Jeremy Clarkson of The Grand Tour [publicity photo provided by Amazon]Enlarge Photo
Oh, dear. The things celebrities say.
One of three long-time hosts of BBC's long-running "Top Gear" TV show, Clarkson was fired after punching a producer. His costars quit soon afterward.
Now the trio is back in Amazon Prime's new series, "The Grand Tour," and Clarkson has hit the road to do publicity for the show.
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He recently sat down with Business Insider to discuss the show and tout the huge viewership of the first episode, the most popular in Amazon's history.
Several years ago, "Top Gear" notoriously tested a Tesla Roadster. It ended that episode showing the car being pushed back into its garage, its battery obviously dead.
Tesla versus Top GearEnlarge Photo
Except that Tesla disputed that, noting that the car hadn't actually run out of charge at all.
(The company lost a lawsuit it brought against the BBC over the episode, on the grounds that—according to the judge—Top Gear was entertainment, not reporting, and its viewers were well aware of that.)
Clarkson, who Business Insider describes as "bombastic," apparently hasn't lost his antipathy for electric cars.
In the interview he shares his views on many topics, among them why he prefers hydrogen fuel-cell vehicles to plug-in electric cars.
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"I will never be a fan [sic] plug-in electric cars," he told the interviewer, and explained why with some rather startling assertions.
Let's go down his assertions and fact-check them, shall we?
You have brown-outs in New York already when you have people charging (phones) up, and running lights.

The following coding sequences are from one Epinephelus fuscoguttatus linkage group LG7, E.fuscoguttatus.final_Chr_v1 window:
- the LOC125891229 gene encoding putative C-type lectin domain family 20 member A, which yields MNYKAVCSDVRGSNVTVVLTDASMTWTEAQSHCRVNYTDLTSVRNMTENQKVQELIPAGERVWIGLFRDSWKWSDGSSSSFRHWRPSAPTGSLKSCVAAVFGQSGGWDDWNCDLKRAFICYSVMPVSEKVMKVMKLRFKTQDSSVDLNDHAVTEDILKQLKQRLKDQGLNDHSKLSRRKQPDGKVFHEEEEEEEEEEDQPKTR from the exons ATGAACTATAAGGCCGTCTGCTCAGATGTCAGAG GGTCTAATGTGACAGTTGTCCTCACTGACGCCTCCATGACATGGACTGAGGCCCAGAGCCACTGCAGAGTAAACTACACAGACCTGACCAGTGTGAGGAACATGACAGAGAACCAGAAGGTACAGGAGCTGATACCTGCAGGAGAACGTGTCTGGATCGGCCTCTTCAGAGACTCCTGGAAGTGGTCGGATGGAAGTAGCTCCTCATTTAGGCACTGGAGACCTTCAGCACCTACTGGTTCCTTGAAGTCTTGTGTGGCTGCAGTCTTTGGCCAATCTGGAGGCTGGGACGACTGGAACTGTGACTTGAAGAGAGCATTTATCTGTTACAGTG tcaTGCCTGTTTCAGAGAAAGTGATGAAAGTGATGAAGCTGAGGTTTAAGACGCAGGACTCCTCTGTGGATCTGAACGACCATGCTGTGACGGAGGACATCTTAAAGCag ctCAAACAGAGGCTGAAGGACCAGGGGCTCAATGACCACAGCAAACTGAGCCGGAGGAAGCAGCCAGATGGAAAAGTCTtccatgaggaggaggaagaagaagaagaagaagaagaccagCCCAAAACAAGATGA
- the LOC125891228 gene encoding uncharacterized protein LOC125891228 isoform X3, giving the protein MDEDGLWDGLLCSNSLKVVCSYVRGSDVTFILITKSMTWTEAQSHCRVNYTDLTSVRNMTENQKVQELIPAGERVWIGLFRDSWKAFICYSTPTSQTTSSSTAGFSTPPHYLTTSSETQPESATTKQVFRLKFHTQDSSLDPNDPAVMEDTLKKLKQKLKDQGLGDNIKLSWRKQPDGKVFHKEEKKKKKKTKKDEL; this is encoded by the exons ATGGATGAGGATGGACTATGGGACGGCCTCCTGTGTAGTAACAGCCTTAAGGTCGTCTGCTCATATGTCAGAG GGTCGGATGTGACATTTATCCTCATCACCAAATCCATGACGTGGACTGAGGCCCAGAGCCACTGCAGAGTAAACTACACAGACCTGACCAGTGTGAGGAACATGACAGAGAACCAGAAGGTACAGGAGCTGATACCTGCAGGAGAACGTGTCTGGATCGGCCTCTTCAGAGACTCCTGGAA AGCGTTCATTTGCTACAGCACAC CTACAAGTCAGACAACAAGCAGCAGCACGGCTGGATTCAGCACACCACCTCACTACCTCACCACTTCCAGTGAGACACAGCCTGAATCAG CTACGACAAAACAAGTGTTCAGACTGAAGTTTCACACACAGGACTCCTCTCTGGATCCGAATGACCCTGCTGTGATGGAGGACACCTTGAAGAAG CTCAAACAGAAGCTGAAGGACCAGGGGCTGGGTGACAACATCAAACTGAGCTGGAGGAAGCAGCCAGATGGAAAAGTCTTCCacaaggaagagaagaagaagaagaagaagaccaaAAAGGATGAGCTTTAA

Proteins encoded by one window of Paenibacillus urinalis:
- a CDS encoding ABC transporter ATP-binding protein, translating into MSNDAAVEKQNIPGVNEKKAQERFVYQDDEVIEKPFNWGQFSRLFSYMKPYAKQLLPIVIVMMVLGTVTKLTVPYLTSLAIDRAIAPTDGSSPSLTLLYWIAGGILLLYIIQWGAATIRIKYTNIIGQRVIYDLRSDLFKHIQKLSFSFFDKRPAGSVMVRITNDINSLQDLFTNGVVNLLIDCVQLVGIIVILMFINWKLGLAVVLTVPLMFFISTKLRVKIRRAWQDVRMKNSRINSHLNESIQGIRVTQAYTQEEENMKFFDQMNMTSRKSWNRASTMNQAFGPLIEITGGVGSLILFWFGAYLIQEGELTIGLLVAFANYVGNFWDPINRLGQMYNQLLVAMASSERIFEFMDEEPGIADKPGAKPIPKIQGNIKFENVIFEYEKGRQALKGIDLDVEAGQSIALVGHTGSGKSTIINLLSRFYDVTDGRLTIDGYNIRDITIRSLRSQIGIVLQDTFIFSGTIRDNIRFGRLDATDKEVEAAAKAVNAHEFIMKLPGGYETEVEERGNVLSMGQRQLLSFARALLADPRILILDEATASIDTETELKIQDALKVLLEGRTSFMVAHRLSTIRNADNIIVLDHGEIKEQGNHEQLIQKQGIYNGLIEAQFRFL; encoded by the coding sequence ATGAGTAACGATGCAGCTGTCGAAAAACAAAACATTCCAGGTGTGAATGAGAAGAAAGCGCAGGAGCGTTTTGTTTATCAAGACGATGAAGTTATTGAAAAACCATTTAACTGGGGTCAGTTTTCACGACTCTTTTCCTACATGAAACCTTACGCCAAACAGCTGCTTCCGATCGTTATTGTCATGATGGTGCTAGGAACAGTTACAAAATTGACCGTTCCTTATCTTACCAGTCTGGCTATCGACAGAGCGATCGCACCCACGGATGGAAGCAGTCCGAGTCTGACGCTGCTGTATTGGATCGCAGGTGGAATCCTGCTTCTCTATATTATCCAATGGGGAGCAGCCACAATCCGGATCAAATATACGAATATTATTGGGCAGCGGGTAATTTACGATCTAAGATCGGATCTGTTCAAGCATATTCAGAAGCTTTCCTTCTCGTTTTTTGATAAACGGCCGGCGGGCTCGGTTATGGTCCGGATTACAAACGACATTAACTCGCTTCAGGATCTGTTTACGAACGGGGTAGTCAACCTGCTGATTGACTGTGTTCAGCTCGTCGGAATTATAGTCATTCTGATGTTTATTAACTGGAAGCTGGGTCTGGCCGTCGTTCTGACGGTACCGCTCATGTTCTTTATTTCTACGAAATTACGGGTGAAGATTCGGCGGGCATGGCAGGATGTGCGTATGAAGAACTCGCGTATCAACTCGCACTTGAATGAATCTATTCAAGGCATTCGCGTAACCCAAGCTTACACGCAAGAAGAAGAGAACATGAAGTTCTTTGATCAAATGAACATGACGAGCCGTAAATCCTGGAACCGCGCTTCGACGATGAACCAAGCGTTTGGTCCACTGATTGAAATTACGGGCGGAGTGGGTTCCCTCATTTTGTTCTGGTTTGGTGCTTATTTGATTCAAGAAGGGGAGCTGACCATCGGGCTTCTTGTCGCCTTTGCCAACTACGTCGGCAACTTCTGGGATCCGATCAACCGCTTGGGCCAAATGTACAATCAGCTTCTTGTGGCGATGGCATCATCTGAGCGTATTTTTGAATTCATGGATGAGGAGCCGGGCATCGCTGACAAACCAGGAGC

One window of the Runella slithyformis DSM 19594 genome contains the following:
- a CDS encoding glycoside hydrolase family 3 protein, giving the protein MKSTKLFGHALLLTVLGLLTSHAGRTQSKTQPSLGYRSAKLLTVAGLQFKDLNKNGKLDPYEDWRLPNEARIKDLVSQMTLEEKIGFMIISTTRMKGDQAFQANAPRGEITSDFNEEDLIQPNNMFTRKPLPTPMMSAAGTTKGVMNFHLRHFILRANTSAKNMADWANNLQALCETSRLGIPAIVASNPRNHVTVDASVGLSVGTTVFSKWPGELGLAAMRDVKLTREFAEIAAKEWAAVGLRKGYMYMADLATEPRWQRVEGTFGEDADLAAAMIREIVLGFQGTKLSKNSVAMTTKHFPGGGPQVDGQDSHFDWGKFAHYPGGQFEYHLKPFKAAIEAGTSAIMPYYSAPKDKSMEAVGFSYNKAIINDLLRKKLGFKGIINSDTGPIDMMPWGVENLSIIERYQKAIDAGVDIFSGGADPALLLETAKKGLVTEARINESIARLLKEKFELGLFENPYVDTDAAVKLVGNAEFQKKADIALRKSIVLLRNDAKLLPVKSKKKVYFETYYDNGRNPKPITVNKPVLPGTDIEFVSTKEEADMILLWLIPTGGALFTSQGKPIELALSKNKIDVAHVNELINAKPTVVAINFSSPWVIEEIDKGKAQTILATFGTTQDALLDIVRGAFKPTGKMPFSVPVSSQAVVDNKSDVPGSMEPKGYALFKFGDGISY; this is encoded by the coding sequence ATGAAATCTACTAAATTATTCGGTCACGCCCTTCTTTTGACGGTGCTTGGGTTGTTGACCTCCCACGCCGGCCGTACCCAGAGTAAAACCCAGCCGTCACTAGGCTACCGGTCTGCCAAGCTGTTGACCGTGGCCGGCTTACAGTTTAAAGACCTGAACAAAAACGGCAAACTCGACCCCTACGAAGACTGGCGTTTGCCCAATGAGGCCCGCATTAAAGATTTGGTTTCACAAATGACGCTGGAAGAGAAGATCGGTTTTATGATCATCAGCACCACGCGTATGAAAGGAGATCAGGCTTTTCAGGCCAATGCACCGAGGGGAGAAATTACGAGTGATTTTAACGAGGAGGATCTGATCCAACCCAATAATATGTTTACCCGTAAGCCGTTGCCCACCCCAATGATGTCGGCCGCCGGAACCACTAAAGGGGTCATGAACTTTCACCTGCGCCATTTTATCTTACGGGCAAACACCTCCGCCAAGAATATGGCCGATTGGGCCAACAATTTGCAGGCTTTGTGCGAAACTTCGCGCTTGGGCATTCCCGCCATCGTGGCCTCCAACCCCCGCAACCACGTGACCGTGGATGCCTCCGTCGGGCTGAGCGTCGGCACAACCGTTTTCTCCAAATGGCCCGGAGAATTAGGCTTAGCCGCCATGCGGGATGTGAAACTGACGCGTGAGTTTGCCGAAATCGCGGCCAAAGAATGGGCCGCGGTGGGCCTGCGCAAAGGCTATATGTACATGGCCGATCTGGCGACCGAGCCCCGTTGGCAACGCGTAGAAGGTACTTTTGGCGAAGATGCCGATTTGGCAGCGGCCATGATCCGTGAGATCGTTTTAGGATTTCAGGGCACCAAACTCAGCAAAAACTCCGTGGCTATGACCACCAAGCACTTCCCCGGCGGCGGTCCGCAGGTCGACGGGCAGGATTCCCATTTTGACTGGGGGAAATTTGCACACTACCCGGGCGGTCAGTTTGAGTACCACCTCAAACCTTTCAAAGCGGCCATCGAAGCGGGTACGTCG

FALSE. Green Car Reports actually has staff who live in the city.
Brownouts largely occur only on the hottest and most humid days of the year, and the culprit is air conditioning.
Lights and mobile phones have nothing to do with it.
New York City skyline (by Flickr user AngMoKio)Enlarge Photo
America is barely coping with its demand for electricity. Same in Britain. We’re 5 percent and you’re 16 percent under here in the U.S.
DEBATABLE (at best). Electric utilities do a great deal of forward demand projection.
While demand is slowly rising, utilities are well aware of that. Electricity continues to flow reliably to its users in both countries, just as it always has.
We'd be curious to know what Clarkson's statistics refer to; Business Insider doesn't say.
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So, when people start charging their cars up, where’s the power going to come? Who knows. [sic]
FALSE. The implication here is that electric cars will consume enormous amounts of electricity. That is, as Clarkson might say, rubbish.
Utility executives agree that the spike in demand wrought by widespread adoption of cheap home air-conditioners in the 1960s and 1970s was far more disruptive than any projected demand from electric cars could possibly be.
Adoption of cars with plugs has been slower than projected.